I don’t understand the argument about the qualifications of elders. Because they aren’t the only characteristics necessary, they become invalid? That makes no sense. If you look at the description, this goes beyond a customary part of speech. “Husband of one wife” is definitely talking about males. If Genesis 1 could say “male and female,” it’s quite a stretch to throw out all gender distinctions in the rest of the Bible.

    If you look at the practice, the same is true. There is not sign that the early church had equal leadership by males and females, neither in the Bible nor in early church history. We have a chronological hubris that leads us to think that we understand the first century church better than any of the Christians who came before us. I can’t buy that. We aren’t bound by church history, but we can learn from it.

    Grace and peace,

  15. Wendy Cayless

    Tim, how do you deal with intersex and transgender people and how God created them? How do they fit into your male/female dichotomy?
    The Genesis accounts depict how the ancients understood gender differences. We have progressed a bit since then. We (the church universal) have moved ahead of first century understandings of race and slavery, but gender… still a LONG way to go.

  16. gal328cofc

    I often hear the complementation/essentialist defense that “different” does not mean “unequal.” I’d like to suggest that, as a feminist theologian and proponent of gender justice/equality, that from my perspective, “equal” does not have to imply “same.”

    In other words, I do not hold to some sort of unisex ideal, or think that there are no salient differences between men and women. There are many; some of them more clearly rooted in biological sex and some of them the result of socialization into particular gender expressions, presentations and roles.

    To be clear, I see gender essentialism as a social interpretation of the meaning of differences in human embodiments (male embodiment implies men are like X, Y and Z, and suited for X, Y, Z roles; female embodiment implies women are like A, B, C and suited to A, B, C roles). If, however, we pay more attention to the realities of human embodiments, rather than less, we see that male embodiments actually don’t reliably uphold the gender essentialist interpretation of “men,” and female embodiments don’t reliably uphold the gender essentialist interpretation of “women.”

    This is not an attempt to persuade anyone of this, simply to illustrate that not all feminist theologians or proponents of gender equality come to those convictions by disregarding salient differences between men and women!

    To forward the conversation, then, the question that is pressing, I think, is whether these differences are differences that matter when it comes to leadership and participation in the church: not simply public roles in worship assemblies, but in leadership structure and decision making processes and ministries.

    Do the differences in male and female embodiment matter in the act of preaching? Do the differences in male and female embodiment matter in the act of leading worship? Do the differences in male and female embodiment matter in the act of prayer? Do the differences in male and female embodiment matter in the act of listening to the Spirit and discerning the will of God? Do the differences in male and female embodiment matter in the accumulation and expression of wisdom?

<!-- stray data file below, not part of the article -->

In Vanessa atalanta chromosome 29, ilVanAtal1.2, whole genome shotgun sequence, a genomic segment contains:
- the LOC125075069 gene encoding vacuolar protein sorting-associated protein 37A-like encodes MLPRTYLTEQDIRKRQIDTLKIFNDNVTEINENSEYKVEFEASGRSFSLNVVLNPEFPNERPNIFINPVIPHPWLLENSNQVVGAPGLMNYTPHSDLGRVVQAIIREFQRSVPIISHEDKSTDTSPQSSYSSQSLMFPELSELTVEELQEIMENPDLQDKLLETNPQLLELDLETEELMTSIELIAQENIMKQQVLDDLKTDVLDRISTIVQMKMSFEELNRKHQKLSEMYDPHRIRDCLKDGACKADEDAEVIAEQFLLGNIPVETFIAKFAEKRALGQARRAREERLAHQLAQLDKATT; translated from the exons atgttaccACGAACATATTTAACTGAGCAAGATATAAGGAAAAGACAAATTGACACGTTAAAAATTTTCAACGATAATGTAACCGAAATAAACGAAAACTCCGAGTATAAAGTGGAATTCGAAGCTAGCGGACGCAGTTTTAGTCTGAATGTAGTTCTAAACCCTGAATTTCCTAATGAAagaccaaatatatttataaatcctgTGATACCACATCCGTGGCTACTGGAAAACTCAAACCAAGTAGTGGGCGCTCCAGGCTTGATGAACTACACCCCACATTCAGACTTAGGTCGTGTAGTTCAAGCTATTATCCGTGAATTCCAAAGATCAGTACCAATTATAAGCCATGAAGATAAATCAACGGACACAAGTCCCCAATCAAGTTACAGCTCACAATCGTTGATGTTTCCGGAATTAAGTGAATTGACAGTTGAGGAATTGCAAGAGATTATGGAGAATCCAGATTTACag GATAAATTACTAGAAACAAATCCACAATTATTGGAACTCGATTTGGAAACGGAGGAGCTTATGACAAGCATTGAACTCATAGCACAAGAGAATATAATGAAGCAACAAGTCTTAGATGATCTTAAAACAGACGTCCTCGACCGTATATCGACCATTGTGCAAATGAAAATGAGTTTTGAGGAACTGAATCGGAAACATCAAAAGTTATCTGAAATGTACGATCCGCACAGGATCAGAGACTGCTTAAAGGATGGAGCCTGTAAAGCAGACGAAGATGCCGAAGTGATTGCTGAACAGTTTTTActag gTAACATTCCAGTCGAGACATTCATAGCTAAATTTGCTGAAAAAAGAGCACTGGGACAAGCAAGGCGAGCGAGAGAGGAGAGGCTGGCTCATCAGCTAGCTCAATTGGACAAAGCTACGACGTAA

I find it hard to believe that anyone could argue that female embodiment and socialization into feminine gender could prevent someone from the act of preaching, leading worship, praying, receiving the Spirit, or becoming wise as a follower of Christ. Unless (to follow earlier bluntness) somehow these things are dependent upon what dangles or doesn’t between our legs–and I’m pretty sure I can assert with confidence that no one has ever yet heard a sermon preached via genitalia.

    So once again we come to–if these differences in human embodiments aren’t impediments to these things, then restricting women from these acts of discipleship and reserving them for men only is an arbitrary practice, not based on the inability (or as Beck calls it in his post, “ontological incompetence”) of women to do these things. At this point, we can either 1) argue that this arbitrariness is God’s prerogative and that we are bound to follow this restriction even though it makes no sense; or 2) reconsider whether our interpretation of God’s will in this matter hasn’t been correct, given that it restricts women from contributing to the kingdom of God in all the ways that they are clearly capable of doing.

    Thanks for this discussion.

  17. Tim Archer Post author


    The male/female dichotomy isn’t mine. It’s biblical, from cover to cover. That is, the Bible doesn’t waver on that point.

    Modernism held that all change was “progress.” Our world has come to see that isn’t so. I hold to an ancient faith in a modern world, working to differentiate what is cultural from what is not. I don’t see anything within the Bible itself to make me think that it’s teachings about there being differences between the genders as being bound by culture. How those differences are expressed… certainly. The fact that they exist… no.

  18. Tim Archer Post author

    It’s a bit awkward calling someone gal328cofc; any preference as to a name I could use? I don’t mind a pseudonym if you’re seeking anonymity.